I'm a little stunned that this won the Pulitzer Prize for Fiction. Egan struck me as a talented writer with nothing to say and only an average amountI'm a little stunned that this won the Pulitzer Prize for Fiction. Egan struck me as a talented writer with nothing to say and only an average amount of imagination....more
I work for a Wall Street firm - though about as far out in the orbit as one can be while still technically employed - and while I liked this book, I'mI work for a Wall Street firm - though about as far out in the orbit as one can be while still technically employed - and while I liked this book, I'm not sure I would have found it quite so engaging if I didn't recall so vividly the weeks at the center of the narrative, the anxiety that our firm might fail and we might all be jobless, the emails to staff that are quoted by the author (and come off, to me anyway, strangely more sincerely than they did at the time).
Having said that, the level of detail, the feeling of in-the-room-ness, is an extraordinary feat in itself, and Sorkin does a good job (as far as we know, anyway) bringing together the hundreds of interlocking narratives. He makes the decision to give each character the benefit of the doubt as to his motives, never questioning (until the epilogue) their decisions or reasoning. This aspirational approach, applied as it was to a group of people rarely treated in the public imagination as anything other than villains jumping gleefully into grottoes of taxpayer-funded gold coins, felt a bit funny to me for awhile, but began to make sense as Sorkin brought in multiple accounts of the same events and I realized that the characters were happily damning themselves or each other with their own words, and didn't need the author to do it. Sorkin didn't need to call Dick Fuld any names - Fuld's own recollections lay bare enough his strange behavior and catastrophic decisions.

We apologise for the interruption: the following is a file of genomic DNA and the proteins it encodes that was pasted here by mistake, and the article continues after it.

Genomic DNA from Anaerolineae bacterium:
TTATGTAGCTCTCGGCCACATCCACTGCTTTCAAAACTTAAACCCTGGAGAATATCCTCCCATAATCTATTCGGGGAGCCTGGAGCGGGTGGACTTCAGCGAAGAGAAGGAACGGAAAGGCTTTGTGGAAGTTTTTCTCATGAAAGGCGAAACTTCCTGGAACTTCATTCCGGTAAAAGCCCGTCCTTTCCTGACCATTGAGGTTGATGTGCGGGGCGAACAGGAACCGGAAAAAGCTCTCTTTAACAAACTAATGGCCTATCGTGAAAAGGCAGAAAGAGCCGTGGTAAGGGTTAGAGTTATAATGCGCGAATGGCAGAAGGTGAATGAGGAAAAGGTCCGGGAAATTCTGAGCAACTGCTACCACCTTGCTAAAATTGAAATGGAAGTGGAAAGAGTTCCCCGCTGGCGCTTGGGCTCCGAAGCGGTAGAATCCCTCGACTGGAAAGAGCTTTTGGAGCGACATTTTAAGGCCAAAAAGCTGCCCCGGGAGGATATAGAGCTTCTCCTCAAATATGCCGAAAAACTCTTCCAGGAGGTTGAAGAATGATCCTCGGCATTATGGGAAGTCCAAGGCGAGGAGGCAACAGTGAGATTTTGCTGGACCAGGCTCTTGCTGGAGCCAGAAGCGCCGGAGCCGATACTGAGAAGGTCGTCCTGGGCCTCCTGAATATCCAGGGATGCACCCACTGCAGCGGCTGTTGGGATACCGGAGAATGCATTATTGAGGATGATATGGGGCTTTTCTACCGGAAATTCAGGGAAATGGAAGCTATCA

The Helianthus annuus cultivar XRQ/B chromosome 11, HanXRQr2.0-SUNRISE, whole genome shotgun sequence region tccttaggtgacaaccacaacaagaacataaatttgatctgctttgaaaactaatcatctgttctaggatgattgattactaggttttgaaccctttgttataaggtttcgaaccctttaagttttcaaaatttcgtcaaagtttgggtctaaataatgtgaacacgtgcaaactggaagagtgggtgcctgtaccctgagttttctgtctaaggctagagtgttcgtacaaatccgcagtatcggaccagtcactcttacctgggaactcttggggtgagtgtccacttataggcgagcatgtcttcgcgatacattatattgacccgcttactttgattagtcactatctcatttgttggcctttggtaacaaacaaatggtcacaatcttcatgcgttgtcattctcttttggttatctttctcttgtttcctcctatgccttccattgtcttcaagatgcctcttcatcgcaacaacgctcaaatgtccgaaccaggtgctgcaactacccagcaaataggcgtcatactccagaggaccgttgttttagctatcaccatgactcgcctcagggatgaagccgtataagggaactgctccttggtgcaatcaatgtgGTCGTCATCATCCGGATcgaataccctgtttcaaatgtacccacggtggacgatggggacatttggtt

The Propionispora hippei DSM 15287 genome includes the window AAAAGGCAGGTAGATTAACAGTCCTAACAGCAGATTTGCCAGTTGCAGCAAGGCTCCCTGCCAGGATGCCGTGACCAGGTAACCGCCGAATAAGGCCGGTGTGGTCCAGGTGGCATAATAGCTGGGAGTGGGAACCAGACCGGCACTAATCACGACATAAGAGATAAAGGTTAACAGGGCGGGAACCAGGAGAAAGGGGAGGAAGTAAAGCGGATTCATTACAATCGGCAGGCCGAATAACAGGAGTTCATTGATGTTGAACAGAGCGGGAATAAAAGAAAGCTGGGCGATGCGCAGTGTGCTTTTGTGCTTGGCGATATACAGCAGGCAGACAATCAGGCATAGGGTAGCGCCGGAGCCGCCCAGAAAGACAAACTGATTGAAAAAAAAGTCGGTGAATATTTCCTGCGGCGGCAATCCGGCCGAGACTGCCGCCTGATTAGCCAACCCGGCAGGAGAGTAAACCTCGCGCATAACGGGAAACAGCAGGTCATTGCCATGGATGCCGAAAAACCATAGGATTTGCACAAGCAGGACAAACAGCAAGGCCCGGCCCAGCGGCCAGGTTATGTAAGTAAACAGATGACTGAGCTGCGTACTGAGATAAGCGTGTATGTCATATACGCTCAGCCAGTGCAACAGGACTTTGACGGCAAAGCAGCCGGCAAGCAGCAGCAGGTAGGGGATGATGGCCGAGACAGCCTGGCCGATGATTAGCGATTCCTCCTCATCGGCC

The book's brief is to recall in painstaking detail the events of (primarily) September and October 2008, so there's very little in here about the underlying causes of the financial (let alone economic) crisis; for those issues readers should look elsewhere....more
Michael Lewis sometimes does this thing that bothers me: he starts a thread, then leaves it hanging; starts another, and leaves that one hanging; and you feel like all these loose threads are going to combine into a fantastic ending, but in fact he's just done with them. In other words he's like a phenomenal magazine writer who finds some difficulty in combining pieces into a book-length narrative. But I didn't find that to be the case with this book at all. Aside from some annoying repetition, which Chris pointed out in the comments before I wrote this review, all the pieces come together in a satisfying way.
Of the three main narratives, each takes place at a slightly different remove from the crisis's epicenter, but all have the same anticipatory feel, which leaves you with the feeling that you could TOTALLY have known the financial bloodbath was coming, if you'd had access to the right data. Which, in fact, is kind of the point; anyone who bothered to look into these securities (which were slightly foul-smelling even from a distance) found a surfeit of reasons to expect them to blow up.
This book has the gratifying quality of not seeming smug about having the benefit of hindsight - a quality conspicuously lacking in most of the public discourse, particularly in things like congressional hearings and speeches in late 2008 and 2009. One gets the distinct impression most of the politicians condemning greed on Wall Street couldn't have explained the connection between a Main Street home equity loan and a CDS on CDOs even after the subject became widely written about, let alone in advance of the fall in house prices when many of them wouldn't have been caught dead saying any American wasn't qualified to take out a mortgage to buy a new home.